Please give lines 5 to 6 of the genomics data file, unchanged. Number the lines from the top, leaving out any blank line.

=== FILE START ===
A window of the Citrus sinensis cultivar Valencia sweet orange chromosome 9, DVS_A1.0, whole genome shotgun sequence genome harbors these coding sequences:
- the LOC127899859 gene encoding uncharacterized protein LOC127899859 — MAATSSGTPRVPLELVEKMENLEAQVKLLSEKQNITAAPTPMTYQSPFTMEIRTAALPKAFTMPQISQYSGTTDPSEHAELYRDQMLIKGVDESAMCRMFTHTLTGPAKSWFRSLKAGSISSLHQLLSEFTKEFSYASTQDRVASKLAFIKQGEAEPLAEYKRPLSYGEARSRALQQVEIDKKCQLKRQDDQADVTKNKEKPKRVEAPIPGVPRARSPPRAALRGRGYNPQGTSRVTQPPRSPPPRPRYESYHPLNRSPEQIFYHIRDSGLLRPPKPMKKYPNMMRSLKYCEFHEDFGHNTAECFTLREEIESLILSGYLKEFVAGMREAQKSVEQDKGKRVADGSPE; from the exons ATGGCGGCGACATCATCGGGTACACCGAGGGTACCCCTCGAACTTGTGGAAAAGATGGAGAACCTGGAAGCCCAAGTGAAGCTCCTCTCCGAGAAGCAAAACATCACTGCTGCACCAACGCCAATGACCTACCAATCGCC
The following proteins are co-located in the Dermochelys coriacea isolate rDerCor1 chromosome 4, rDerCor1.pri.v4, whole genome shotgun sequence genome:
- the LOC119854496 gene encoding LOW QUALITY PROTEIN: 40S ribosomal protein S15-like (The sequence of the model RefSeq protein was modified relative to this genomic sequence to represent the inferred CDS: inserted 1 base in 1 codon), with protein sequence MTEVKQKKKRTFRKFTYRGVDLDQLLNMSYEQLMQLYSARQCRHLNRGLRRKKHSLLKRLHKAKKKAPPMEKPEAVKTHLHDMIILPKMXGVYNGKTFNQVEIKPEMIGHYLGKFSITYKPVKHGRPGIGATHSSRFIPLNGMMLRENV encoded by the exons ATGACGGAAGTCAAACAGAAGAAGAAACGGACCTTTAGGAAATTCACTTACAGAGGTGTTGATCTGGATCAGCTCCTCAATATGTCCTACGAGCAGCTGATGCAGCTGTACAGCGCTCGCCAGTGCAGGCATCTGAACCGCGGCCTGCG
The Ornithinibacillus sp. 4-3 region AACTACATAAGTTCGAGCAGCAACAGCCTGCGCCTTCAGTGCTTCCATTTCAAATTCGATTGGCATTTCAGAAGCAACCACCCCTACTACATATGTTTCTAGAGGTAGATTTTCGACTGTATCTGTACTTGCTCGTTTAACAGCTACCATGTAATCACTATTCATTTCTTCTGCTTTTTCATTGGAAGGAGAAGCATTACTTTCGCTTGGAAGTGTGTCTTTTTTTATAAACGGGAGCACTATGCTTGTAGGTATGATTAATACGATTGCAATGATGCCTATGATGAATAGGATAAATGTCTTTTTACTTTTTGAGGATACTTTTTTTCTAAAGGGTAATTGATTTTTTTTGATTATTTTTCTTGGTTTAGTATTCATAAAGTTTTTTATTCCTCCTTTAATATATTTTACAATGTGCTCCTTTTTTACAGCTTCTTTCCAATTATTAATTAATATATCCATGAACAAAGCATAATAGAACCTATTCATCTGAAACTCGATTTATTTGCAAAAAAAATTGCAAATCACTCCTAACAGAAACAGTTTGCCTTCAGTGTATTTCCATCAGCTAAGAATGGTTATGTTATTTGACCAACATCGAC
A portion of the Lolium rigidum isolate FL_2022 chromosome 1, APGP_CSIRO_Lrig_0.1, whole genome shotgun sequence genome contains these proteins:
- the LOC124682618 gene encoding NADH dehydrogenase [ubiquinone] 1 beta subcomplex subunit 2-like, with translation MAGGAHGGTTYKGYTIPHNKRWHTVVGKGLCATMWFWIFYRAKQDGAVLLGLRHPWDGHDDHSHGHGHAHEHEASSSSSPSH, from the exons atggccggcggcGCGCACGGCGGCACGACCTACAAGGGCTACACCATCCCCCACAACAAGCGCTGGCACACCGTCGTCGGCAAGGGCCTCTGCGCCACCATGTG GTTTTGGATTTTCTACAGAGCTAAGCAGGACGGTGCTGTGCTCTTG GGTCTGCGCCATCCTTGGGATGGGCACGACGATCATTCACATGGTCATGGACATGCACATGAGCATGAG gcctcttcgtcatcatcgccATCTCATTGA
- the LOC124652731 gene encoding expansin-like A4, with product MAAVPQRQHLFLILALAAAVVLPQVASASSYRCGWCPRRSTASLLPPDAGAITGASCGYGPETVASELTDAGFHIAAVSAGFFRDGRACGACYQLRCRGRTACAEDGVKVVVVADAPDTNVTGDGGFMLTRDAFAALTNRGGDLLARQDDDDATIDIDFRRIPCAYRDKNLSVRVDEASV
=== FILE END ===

The Ornithinibacillus sp. 4-3 region AACTACATAAGTTCGAGCAGCAACAGCCTGCGCCTTCAGTGCTTCCATTTCAAATTCGATTGGCATTTCAGAAGCAACCACCCCTACTACATATGTTTCTAGAGGTAGATTTTCGACTGTATCTGTACTTGCTCGTTTAACAGCTACCATGTAATCACTATTCATTTCTTCTGCTTTTTCATTGGAAGGAGAAGCATTACTTTCGCTTGGAAGTGTGTCTTTTTTTATAAACGGGAGCACTATGCTTGTAGGTATGATTAATACGATTGCAATGATGCCTATGATGAATAGGATAAATGTCTTTTTACTTTTTGAGGATACTTTTTTTCTAAAGGGTAATTGATTTTTTTTGATTATTTTTCTTGGTTTAGTATTCATAAAGTTTTTTATTCCTCCTTTAATATATTTTACAATGTGCTCCTTTTTTACAGCTTCTTTCCAATTATTAATTAATATATCCATGAACAAAGCATAATAGAACCTATTCATCTGAAACTCGATTTATTTGCAAAAAAAATTGCAAATCACTCCTAACAGAAACAGTTTGCCTTCAGTGTATTTCCATCAGCTAAGAATGGTTATGTTATTTGACCAACATCGAC
A portion of the Lolium rigidum isolate FL_2022 chromosome 1, APGP_CSIRO_Lrig_0.1, whole genome shotgun sequence genome contains these proteins: